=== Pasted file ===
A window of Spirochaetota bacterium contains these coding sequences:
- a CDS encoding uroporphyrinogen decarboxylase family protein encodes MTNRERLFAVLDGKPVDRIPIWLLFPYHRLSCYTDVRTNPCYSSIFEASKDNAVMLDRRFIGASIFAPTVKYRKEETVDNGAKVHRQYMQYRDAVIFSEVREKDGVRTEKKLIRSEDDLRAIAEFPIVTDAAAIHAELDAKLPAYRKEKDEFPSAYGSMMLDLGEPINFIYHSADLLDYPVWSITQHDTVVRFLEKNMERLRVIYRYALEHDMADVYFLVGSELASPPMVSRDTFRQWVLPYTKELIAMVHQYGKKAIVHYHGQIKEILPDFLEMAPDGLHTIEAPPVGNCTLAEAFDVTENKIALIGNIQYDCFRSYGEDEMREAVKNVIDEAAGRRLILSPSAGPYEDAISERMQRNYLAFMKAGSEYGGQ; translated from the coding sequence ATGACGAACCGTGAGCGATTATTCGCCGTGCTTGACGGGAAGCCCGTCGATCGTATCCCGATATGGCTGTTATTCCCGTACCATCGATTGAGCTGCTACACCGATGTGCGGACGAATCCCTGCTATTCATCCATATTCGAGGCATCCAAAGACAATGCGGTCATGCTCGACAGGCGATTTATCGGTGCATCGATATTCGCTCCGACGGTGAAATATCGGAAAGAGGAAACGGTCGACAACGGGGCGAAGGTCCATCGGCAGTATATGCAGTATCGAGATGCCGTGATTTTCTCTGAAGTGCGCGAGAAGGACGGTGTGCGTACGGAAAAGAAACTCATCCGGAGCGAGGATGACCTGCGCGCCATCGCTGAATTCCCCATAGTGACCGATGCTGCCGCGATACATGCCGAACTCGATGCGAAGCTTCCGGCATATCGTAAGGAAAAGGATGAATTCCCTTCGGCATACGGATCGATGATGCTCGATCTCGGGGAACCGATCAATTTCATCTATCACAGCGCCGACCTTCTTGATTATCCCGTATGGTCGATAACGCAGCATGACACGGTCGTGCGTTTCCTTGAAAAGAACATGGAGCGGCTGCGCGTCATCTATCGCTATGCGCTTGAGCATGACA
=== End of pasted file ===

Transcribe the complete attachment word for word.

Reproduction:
A window of Spirochaetota bacterium contains these coding sequences:
- a CDS encoding uroporphyrinogen decarboxylase family protein encodes MTNRERLFAVLDGKPVDRIPIWLLFPYHRLSCYTDVRTNPCYSSIFEASKDNAVMLDRRFIGASIFAPTVKYRKEETVDNGAKVHRQYMQYRDAVIFSEVREKDGVRTEKKLIRSEDDLRAIAEFPIVTDAAAIHAELDAKLPAYRKEKDEFPSAYGSMMLDLGEPINFIYHSADLLDYPVWSITQHDTVVRFLEKNMERLRVIYRYALEHDMADVYFLVGSELASPPMVSRDTFRQWVLPYTKELIAMVHQYGKKAIVHYHGQIKEILPDFLEMAPDGLHTIEAPPVGNCTLAEAFDVTENKIALIGNIQYDCFRSYGEDEMREAVKNVIDEAAGRRLILSPSAGPYEDAISERMQRNYLAFMKAGSEYGGQ; translated from the coding sequence ATGACGAACCGTGAGCGATTATTCGCCGTGCTTGACGGGAAGCCCGTCGATCGTATCCCGATATGGCTGTTATTCCCGTACCATCGATTGAGCTGCTACACCGATGTGCGGACGAATCCCTGCTATTCATCCATATTCGAGGCATCCAAAGACAATGCGGTCATGCTCGACAGGCGATTTATCGGTGCATCGATATTCGCTCCGACGGTGAAATATCGGAAAGAGGAAACGGTCGACAACGGGGCGAAGGTCCATCGGCAGTATATGCAGTATCGAGATGCCGTGATTTTCTCTGAAGTGCGCGAGAAGGACGGTGTGCGTACGGAAAAGAAACTCATCCGGAGCGAGGATGACCTGCGCGCCATCGCTGAATTCCCCATAGTGACCGATGCTGCCGCGATACATGCCGAACTCGATGCGAAGCTTCCGGCATATCGTAAGGAAAAGGATGAATTCCCTTCGGCATACGGATCGATGATGCTCGATCTCGGGGAACCGATCAATTTCATCTATCACAGCGCCGACCTTCTTGATTATCCCGTATGGTCGATAACGCAGCATGACACGGTCGTGCGTTTCCTTGAAAAGAACATGGAGCGGCTGCGCGTCATCTATCGCTATGCGCTTGAGCATGACA